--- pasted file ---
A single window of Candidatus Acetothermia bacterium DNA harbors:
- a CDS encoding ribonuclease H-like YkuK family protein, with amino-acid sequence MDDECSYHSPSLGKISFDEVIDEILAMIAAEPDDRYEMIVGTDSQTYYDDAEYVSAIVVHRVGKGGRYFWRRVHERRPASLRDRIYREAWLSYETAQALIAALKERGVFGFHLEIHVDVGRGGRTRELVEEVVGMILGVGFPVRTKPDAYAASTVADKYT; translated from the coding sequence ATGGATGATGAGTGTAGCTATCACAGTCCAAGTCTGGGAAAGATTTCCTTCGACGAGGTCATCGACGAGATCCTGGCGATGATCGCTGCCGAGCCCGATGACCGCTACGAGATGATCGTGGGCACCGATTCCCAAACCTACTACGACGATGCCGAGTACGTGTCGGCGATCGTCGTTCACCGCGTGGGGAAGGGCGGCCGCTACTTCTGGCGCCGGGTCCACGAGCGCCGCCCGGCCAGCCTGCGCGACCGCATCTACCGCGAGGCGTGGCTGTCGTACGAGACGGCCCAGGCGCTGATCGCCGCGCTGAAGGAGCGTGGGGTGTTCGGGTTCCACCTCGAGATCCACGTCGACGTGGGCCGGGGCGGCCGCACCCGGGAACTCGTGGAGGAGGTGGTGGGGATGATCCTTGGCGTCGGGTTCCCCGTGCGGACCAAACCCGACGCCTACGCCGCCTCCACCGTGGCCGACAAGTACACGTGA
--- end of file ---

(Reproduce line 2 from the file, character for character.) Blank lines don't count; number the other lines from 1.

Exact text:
- a CDS encoding ribonuclease H-like YkuK family protein, with amino-acid sequence MDDECSYHSPSLGKISFDEVIDEILAMIAAEPDDRYEMIVGTDSQTYYDDAEYVSAIVVHRVGKGGRYFWRRVHERRPASLRDRIYREAWLSYETAQALIAALKERGVFGFHLEIHVDVGRGGRTRELVEEVVGMILGVGFPVRTKPDAYAASTVADKYT; translated from the coding sequence ATGGATGATGAGTGTAGCTATCACAGTCCAAGTCTGGGAAAGATTTCCTTCGACGAGGTCATCGACGAGATCCTGGCGATGATCGCTGCCGAGCCCGATGACCGCTACGAGATGATCGTGGGCACCGATTCCCAAACCTACTACGACGATGCCGAGTACGTGTCGGCGATCGTCGTTCACCGCGTGGGGAAGGGCGGCCGCTACTTCTGGCGCCGGGTCCACGAGCGCCGCCCGGCCAGCCTGCGCGACCGCATCTACCGCGAGGCGTGGCTGTCGTACGAGACGGCCCAGGCGCTGATCGCCGCGCTGAAGGAGCGTGGGGTGTTCGGGTTCCACCTCGAGATCCACGTCGACGTGGGCCGGGGCGGCCGCACCCGGGAACTCGTGGAGGAGGTGGTGGGGATGATCCTTGGCGTCGGGTTCCCCGTGCGGACCAAACCCGACGCCTACGCCGCCTCCACCGTGGCCGACAAGTACACGTGA